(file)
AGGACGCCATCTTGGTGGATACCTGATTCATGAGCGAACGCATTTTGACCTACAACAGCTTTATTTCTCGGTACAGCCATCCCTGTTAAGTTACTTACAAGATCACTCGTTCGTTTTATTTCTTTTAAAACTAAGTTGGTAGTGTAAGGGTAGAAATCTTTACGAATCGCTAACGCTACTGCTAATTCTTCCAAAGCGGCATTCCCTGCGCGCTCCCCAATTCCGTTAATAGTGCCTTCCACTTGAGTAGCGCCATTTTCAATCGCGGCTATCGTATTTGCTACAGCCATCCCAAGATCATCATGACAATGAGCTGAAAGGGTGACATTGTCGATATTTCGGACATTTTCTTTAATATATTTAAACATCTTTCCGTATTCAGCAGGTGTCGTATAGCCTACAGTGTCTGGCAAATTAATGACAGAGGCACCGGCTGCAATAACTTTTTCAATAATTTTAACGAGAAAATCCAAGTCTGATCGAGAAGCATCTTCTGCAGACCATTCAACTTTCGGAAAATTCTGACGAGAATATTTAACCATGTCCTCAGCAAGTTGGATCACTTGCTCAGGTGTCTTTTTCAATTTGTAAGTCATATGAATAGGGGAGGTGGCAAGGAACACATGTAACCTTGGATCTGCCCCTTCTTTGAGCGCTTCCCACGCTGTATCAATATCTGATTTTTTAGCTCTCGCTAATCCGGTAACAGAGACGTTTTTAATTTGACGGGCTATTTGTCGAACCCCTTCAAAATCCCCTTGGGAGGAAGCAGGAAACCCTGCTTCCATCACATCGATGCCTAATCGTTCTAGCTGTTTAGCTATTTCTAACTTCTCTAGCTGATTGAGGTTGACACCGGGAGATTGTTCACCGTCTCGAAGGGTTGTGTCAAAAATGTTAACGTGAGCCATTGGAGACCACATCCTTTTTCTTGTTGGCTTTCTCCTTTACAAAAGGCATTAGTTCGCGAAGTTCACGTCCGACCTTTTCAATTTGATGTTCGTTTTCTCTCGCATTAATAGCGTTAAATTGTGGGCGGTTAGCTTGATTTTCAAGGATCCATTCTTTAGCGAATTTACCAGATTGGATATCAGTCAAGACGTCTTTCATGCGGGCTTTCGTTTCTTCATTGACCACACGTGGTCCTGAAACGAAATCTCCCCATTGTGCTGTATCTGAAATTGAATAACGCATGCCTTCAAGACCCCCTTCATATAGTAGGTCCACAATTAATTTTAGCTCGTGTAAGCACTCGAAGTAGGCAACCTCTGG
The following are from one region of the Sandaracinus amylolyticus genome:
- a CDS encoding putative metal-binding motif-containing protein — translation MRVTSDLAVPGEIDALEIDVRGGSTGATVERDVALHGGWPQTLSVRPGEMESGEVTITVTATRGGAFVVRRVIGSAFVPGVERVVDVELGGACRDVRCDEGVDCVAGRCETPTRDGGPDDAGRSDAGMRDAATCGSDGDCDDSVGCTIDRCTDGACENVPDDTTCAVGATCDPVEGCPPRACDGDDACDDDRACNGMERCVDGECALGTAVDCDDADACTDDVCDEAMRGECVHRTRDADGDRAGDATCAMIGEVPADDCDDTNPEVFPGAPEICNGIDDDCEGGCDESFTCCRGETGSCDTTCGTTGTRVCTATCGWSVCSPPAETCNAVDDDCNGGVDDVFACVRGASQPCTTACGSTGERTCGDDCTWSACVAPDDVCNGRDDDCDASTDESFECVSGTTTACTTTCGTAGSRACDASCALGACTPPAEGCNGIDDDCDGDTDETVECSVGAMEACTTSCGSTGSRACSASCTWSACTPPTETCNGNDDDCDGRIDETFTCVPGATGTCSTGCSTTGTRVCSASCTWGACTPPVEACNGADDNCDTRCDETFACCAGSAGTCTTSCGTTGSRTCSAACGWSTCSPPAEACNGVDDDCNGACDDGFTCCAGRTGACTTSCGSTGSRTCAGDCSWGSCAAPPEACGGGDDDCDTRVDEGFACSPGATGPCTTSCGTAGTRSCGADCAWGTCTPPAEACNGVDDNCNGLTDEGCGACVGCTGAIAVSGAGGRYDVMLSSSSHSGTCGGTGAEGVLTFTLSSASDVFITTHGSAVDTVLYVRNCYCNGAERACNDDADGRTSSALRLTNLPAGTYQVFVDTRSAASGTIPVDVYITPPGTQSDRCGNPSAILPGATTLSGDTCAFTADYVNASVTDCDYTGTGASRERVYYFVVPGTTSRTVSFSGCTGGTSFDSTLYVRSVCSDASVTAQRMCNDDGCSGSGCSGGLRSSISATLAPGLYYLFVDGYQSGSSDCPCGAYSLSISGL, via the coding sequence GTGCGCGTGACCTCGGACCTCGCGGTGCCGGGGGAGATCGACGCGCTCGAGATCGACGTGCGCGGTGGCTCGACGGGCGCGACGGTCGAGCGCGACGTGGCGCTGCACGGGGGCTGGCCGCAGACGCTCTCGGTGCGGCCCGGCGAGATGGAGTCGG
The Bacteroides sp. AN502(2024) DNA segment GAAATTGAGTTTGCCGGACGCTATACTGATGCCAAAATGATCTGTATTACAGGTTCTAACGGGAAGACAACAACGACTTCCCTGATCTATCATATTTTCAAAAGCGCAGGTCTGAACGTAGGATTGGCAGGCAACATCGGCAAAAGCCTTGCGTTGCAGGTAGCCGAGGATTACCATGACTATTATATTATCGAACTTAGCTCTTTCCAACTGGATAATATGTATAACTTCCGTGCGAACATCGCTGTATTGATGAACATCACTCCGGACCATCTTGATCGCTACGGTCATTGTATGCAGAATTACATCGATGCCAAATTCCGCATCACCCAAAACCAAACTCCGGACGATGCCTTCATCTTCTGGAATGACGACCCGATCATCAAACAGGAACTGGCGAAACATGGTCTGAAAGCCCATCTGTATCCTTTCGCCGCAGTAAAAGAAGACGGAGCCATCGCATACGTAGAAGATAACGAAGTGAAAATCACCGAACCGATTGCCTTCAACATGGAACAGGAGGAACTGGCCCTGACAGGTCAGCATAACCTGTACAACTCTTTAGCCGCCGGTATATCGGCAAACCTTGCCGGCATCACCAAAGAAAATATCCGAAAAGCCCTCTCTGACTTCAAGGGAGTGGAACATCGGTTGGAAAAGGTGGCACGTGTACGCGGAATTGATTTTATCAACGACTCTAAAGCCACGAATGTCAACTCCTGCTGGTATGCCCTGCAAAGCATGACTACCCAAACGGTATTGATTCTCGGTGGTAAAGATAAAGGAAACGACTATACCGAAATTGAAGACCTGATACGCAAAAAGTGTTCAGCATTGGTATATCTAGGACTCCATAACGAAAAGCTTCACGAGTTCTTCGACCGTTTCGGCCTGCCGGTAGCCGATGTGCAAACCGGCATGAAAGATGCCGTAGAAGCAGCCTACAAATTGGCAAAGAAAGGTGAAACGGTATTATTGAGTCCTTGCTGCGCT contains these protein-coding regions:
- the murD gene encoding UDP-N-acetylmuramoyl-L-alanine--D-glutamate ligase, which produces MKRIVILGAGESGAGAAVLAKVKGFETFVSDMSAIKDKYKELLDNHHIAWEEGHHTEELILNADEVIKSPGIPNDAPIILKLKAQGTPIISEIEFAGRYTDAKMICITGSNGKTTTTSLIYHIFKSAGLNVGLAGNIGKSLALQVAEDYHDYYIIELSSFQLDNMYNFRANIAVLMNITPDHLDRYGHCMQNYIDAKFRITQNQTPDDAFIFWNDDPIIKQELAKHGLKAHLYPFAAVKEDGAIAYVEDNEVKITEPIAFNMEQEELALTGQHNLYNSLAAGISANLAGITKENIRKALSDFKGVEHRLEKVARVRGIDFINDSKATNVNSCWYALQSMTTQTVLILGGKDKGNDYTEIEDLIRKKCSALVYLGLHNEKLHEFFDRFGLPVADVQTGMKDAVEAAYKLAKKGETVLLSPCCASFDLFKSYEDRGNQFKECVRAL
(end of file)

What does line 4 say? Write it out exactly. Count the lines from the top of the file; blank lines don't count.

The Bacteroides sp. AN502(2024) DNA segment GAAATTGAGTTTGCCGGACGCTATACTGATGCCAAAATGATCTGTATTACAGGTTCTAACGGGAAGACAACAACGACTTCCCTGATCTATCATATTTTCAAAAGCGCAGGTCTGAACGTAGGATTGGCAGGCAACATCGGCAAAAGCCTTGCGTTGCAGGTAGCCGAGGATTACCATGACTATTATATTATCGAACTTAGCTCTTTCCAACTGGATAATATGTATAACTTCCGTGCGAACATCGCTGTATTGATGAACATCACTCCGGACCATCTTGATCGCTACGGTCATTGTATGCAGAATTACATCGATGCCAAATTCCGCATCACCCAAAACCAAACTCCGGACGATGCCTTCATCTTCTGGAATGACGACCCGATCATCAAACAGGAACTGGCGAAACATGGTCTGAAAGCCCATCTGTATCCTTTCGCCGCAGTAAAAGAAGACGGAGCCATCGCATACGTAGAAGATAACGAAGTGAAAATCACCGAACCGATTGCCTTCAACATGGAACAGGAGGAACTGGCCCTGACAGGTCAGCATAACCTGTACAACTCTTTAGCCGCCGGTATATCGGCAAACCTTGCCGGCATCACCAAAGAAAATATCCGAAAAGCCCTCTCTGACTTCAAGGGAGTGGAACATCGGTTGGAAAAGGTGGCACGTGTACGCGGAATTGATTTTATCAACGACTCTAAAGCCACGAATGTCAACTCCTGCTGGTATGCCCTGCAAAGCATGACTACCCAAACGGTATTGATTCTCGGTGGTAAAGATAAAGGAAACGACTATACCGAAATTGAAGACCTGATACGCAAAAAGTGTTCAGCATTGGTATATCTAGGACTCCATAACGAAAAGCTTCACGAGTTCTTCGACCGTTTCGGCCTGCCGGTAGCCGATGTGCAAACCGGCATGAAAGATGCCGTAGAAGCAGCCTACAAATTGGCAAAGAAAGGTGAAACGGTATTATTGAGTCCTTGCTGCGCT contains these protein-coding regions: